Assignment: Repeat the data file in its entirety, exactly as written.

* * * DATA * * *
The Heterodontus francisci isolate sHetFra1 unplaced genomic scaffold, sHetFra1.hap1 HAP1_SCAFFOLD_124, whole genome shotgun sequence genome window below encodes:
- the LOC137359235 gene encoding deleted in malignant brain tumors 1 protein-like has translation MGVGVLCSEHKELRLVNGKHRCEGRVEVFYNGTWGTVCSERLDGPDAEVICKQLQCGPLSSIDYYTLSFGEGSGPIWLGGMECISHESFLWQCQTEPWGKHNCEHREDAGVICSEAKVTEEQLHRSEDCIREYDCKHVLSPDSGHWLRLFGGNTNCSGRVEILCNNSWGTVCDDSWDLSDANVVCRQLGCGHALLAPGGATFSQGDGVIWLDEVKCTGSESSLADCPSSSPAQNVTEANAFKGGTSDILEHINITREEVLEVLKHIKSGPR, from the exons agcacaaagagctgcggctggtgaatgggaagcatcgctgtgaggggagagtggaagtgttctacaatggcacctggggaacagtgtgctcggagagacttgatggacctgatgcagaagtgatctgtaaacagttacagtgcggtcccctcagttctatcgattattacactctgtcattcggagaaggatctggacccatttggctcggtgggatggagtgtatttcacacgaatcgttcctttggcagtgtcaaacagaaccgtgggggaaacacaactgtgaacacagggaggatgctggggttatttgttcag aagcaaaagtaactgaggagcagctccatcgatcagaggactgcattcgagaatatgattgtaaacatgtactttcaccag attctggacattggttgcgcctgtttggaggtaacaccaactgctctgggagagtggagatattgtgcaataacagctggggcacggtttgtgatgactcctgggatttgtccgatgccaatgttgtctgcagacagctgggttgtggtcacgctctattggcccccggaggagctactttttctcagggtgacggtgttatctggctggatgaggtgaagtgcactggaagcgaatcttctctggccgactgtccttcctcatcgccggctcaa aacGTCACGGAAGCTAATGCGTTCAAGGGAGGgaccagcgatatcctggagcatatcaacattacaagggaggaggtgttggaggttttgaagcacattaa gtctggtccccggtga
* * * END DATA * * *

The Heterodontus francisci isolate sHetFra1 unplaced genomic scaffold, sHetFra1.hap1 HAP1_SCAFFOLD_124, whole genome shotgun sequence genome window below encodes:
- the LOC137359235 gene encoding deleted in malignant brain tumors 1 protein-like has translation MGVGVLCSEHKELRLVNGKHRCEGRVEVFYNGTWGTVCSERLDGPDAEVICKQLQCGPLSSIDYYTLSFGEGSGPIWLGGMECISHESFLWQCQTEPWGKHNCEHREDAGVICSEAKVTEEQLHRSEDCIREYDCKHVLSPDSGHWLRLFGGNTNCSGRVEILCNNSWGTVCDDSWDLSDANVVCRQLGCGHALLAPGGATFSQGDGVIWLDEVKCTGSESSLADCPSSSPAQNVTEANAFKGGTSDILEHINITREEVLEVLKHIKSGPR, from the exons agcacaaagagctgcggctggtgaatgggaagcatcgctgtgaggggagagtggaagtgttctacaatggcacctggggaacagtgtgctcggagagacttgatggacctgatgcagaagtgatctgtaaacagttacagtgcggtcccctcagttctatcgattattacactctgtcattcggagaaggatctggacccatttggctcggtgggatggagtgtatttcacacgaatcgttcctttggcagtgtcaaacagaaccgtgggggaaacacaactgtgaacacagggaggatgctggggttatttgttcag aagcaaaagtaactgaggagcagctccatcgatcagaggactgcattcgagaatatgattgtaaacatgtactttcaccag attctggacattggttgcgcctgtttggaggtaacaccaactgctctgggagagtggagatattgtgcaataacagctggggcacggtttgtgatgactcctgggatttgtccgatgccaatgttgtctgcagacagctgggttgtggtcacgctctattggcccccggaggagctactttttctcagggtgacggtgttatctggctggatgaggtgaagtgcactggaagcgaatcttctctggccgactgtccttcctcatcgccggctcaa aacGTCACGGAAGCTAATGCGTTCAAGGGAGGgaccagcgatatcctggagcatatcaacattacaagggaggaggtgttggaggttttgaagcacattaa gtctggtccccggtga